When Assistant Professor Awa Sarr asks her students to write down what comes to mind when they hear the word “Africa,” four terms are among the most popular: poverty, The Lion King, poor people, and snakes.
“Every time I do that exercise, I realize I’m useful here,” Sarr observes.
Originally from Senegal, Sarr is wrapping up her first year as a professor of francophone literature and Africana studies at UT. This is her first faculty position; previously, she was a graduate student at the University of Illinois, where she recently earned her PhD in francophone literature.
Francophone and francophonie are two terms used to describe the former colonies of France and the people who inhabit them. Francophonie denotes an official organization of fifty-six governments and other state entities around the world that share French as a common language; some member countries, like Cameroon and Morocco, are former French colonies or protectorates, whereas others, like Albania and Egypt, are countries with distinct French-speaking populations. Francophone, on the other hand, is primarily used as an adjective to describe a French-speaking area or population outside of France.
Francophone literature and culture began to emerge as a cohesive entity in the 1930s, with the Négritude movement, in which a group of African and Caribbean black writers and intellectuals strove to respond to French colonialism by communicating and celebrating a distinctly black identity and culture.
“When the Europeans said, ‘Africans, you don’t have a culture or civilization,’ the Négritude movement saw this as an important moment to define an identity,” Sarr explains.
Most of the French colonies or protectorates in Africa became independent from France in the 1950s and 1960s, and much of the francophone literature that emerged in the second half of the twentieth century focused on colonial and postcolonial themes. However, the passage of half a century since the colonial period has led some of today’s scholars to advocate for a halt to using the term francophone as the basis for a discipline.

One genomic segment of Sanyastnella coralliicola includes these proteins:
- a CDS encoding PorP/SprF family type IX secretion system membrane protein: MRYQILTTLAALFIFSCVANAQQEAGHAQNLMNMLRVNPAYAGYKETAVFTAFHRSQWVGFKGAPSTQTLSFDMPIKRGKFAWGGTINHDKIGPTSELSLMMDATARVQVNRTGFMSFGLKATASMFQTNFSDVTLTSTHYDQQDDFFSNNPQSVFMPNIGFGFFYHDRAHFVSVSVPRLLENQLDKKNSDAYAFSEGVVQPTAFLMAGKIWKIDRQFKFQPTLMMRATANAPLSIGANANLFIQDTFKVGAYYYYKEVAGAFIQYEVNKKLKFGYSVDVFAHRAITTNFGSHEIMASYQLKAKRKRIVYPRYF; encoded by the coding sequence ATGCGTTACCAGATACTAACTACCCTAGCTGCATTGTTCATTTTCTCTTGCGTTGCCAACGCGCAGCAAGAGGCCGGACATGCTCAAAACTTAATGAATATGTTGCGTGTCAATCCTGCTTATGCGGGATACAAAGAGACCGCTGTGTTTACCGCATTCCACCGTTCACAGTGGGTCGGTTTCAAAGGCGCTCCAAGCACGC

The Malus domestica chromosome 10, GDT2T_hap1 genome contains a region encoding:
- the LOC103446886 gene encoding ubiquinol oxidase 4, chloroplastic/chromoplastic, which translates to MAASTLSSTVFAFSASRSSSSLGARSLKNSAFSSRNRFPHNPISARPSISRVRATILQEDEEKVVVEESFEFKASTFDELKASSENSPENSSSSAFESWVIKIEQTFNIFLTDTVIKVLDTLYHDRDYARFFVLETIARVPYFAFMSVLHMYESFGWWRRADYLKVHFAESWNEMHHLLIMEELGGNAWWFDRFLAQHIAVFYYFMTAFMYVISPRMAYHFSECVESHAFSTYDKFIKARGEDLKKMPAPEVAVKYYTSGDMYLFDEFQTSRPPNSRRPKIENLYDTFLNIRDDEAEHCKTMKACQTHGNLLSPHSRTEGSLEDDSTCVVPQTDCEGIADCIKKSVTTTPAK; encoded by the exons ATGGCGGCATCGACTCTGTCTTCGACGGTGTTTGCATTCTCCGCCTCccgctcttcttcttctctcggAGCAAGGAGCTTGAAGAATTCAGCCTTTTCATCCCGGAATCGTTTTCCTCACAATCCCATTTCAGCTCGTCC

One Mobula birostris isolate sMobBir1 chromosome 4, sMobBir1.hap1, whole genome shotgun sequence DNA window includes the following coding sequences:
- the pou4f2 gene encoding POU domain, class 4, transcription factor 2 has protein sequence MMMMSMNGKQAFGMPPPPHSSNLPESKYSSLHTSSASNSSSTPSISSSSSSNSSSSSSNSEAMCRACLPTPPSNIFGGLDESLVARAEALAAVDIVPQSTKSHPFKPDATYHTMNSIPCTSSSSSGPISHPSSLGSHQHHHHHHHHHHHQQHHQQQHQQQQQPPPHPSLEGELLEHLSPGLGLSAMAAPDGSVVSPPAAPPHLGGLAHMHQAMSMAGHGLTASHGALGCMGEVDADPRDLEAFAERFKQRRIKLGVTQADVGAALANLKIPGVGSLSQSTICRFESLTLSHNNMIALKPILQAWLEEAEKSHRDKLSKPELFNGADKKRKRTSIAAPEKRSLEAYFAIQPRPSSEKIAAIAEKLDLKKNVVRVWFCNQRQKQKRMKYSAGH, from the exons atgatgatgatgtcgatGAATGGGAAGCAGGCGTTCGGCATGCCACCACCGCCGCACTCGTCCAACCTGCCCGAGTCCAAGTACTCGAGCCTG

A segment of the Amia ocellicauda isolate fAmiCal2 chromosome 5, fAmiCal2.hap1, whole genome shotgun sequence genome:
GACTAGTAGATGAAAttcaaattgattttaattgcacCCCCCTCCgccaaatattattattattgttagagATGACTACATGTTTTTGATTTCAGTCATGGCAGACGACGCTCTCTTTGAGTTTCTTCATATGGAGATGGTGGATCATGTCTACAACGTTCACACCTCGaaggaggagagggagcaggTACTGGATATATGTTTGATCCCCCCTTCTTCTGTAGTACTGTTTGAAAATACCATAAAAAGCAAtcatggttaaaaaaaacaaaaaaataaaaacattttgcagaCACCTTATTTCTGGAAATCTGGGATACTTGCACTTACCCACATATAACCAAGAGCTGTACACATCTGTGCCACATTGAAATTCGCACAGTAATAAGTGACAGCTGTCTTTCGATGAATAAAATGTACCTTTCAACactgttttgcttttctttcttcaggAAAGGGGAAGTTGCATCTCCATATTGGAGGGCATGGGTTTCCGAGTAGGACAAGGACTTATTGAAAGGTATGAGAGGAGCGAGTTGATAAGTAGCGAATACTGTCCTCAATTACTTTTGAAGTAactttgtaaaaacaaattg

“Right now it’s a very polemic term. Some writers are trying to get away from that word because of its history, which is tied to colonialism, because the word was created by the French to mean an extension of the French empire. Critics say, ‘You were colonized and just got your freedom; why do you want to go back now?’ To them it doesn’t make sense; we should be on our own,” Sarr says.
However, the French language still unites the former colonies, and many francophone scholars assert that while colonization may not be a period many wish to remember, it is also impossible to ignore.
Although many contemporary francophone writers continue to focus on postcolonial themes in their work, younger authors are starting to move beyond the context of colonization, addressing such topics as gender roles and current political realities.
“The new generation does not have the same relationship with colonization that its predecessors do. Most of them were born in the 1960s, and most countries became independent in the 1960s, so what they know is having dictators, not colonizers, telling them what to do. They are criticizing the current African dictators more than blaming colonizers,” Sarr says.
Regardless of the debate over the nuances of francophone studies, Sarr says she enjoys introducing students to African culture and literature and providing a more comprehensive view of the continent.
“There is a speech by a Nigerian writer that tells of the ‘danger of a single story,’” she says. “And at the end of every class I teach, I hope they will at least have different stories of Africa, not just one. So if they can at least have a second, I think I would be happy.”